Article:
35+ Years of Freedom of Information Action

Detection of the First Soviet Nuclear Test, September 1949

 Photo from Peter Curan’s film "Trinity and Beyond: The Atomic Bomb Movie

Joe-1, 29 August 1949. Photo from Peter Kuran’s film "Trinity and Beyond: The Atomic Bomb Movie," as displayed on nuclearweaponsarchive.org, and used with permission of Peter Kuran.

Published: Sep 9, 2019
Briefing Book #684

Edited by William Burr

For more information, contact:
202-994-7000 or nsarchiv@gwu.edu

Newly Declassified Documents Trace Beginnings of Superpower Nuclear Arms Race

Soviet Atomic Project Posed Major Challenge to U.S. Intelligence

Records Expand Knowledge of the Role of German Scientists in Advancing the Soviet Nuclear Program

Washington, D.C., September 9, 2019 – Seventy years ago, on 9 September 1949, Director of Central Intelligence Admiral Roscoe Hillenkoetter handed President Harry Truman a carefully worded report of “an abnormal radio-active contamination" in the Northern Pacific that greatly exceeded normal levels in the atmosphere.  While uncertain as to the cause, the DCI’s first hypothesis was “An atomic explosion on the continent of Asia.”  This proved to be accurate – it was the first Soviet test of a nuclear device.

Moscow’s success in building a nuclear bomb was a monumental development made all the more alarming for U.S. strategists by the fact that it occurred one-to-four years sooner than analysts had expected.  The White House chose to preempt possible Kremlin triumphalism by announcing the finding to the world on 23 September 1949, a move that evidently came as a shock to the Soviets who had no idea the U.S. had the capability to isolate and identify the signs of a nuclear blast.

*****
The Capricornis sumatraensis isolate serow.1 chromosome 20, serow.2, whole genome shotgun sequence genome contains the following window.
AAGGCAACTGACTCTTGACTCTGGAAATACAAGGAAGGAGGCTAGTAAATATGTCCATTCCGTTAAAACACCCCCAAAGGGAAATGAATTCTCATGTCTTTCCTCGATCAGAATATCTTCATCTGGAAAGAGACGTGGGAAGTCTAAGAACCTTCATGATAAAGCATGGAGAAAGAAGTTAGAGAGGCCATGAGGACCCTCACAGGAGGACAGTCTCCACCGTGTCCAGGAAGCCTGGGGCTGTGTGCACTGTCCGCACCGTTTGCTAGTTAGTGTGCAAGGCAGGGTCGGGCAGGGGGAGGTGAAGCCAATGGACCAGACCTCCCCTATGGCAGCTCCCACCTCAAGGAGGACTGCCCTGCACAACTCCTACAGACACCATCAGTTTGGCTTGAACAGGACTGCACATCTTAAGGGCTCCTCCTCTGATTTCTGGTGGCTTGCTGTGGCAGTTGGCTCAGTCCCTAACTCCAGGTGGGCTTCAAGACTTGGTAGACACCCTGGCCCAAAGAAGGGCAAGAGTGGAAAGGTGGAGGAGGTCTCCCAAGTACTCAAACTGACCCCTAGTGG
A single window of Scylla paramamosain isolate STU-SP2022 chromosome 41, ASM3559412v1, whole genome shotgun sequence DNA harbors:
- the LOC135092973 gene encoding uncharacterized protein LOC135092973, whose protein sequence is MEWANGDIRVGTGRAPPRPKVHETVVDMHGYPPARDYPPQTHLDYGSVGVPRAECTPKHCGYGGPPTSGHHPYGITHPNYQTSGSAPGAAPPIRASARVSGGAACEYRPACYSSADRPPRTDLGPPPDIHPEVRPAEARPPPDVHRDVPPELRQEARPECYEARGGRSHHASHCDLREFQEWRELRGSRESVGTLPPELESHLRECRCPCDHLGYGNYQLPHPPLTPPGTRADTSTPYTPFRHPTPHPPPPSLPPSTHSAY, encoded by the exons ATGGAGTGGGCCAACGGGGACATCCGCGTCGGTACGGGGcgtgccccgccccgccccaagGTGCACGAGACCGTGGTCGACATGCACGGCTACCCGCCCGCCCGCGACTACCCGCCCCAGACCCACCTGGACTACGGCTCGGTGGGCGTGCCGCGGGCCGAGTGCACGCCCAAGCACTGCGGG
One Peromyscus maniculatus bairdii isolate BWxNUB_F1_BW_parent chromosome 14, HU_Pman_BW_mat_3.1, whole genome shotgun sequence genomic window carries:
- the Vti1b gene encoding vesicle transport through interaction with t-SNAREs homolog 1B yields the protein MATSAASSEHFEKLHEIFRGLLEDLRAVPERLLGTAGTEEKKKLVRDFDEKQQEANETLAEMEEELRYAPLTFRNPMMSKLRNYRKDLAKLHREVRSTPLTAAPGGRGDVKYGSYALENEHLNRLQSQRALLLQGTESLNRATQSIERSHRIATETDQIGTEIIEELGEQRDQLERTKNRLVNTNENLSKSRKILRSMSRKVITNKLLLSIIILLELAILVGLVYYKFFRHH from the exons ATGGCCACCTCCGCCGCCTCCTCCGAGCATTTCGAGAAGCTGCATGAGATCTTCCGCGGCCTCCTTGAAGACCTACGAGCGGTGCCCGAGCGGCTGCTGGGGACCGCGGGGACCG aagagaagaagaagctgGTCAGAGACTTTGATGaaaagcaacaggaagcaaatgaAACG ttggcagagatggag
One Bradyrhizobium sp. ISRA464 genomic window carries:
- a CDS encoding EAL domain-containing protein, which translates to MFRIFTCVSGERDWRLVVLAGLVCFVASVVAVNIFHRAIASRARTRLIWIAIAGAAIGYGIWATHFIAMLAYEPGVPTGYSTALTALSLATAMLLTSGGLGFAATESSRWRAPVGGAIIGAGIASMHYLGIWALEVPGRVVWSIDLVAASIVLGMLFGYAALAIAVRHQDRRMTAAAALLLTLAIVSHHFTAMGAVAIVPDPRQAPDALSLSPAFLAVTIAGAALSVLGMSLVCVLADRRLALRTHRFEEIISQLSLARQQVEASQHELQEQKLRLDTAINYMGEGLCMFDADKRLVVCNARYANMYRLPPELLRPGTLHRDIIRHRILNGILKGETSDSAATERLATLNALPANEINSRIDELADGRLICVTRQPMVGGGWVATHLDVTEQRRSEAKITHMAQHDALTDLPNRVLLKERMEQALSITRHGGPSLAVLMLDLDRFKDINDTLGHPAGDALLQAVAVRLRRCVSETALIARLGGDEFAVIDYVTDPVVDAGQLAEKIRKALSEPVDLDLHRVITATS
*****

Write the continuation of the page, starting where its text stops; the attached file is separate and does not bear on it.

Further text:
Hillenkoetter’s memo, never before published, is at the core of a new posting today by the National Security Archive offering previously classified information and context surrounding the U.S. discovery of the landmark Soviet test.  The documents are an update to an earlier Archive compilation and focus on the state of U.S. intelligence about the Soviet nuclear program before and after the test.  They help address lingering questions about the unexpected abilities of U.S. nuclear detection technology but also about the disturbing failure to predict the Soviet atomic breakthrough more accurately.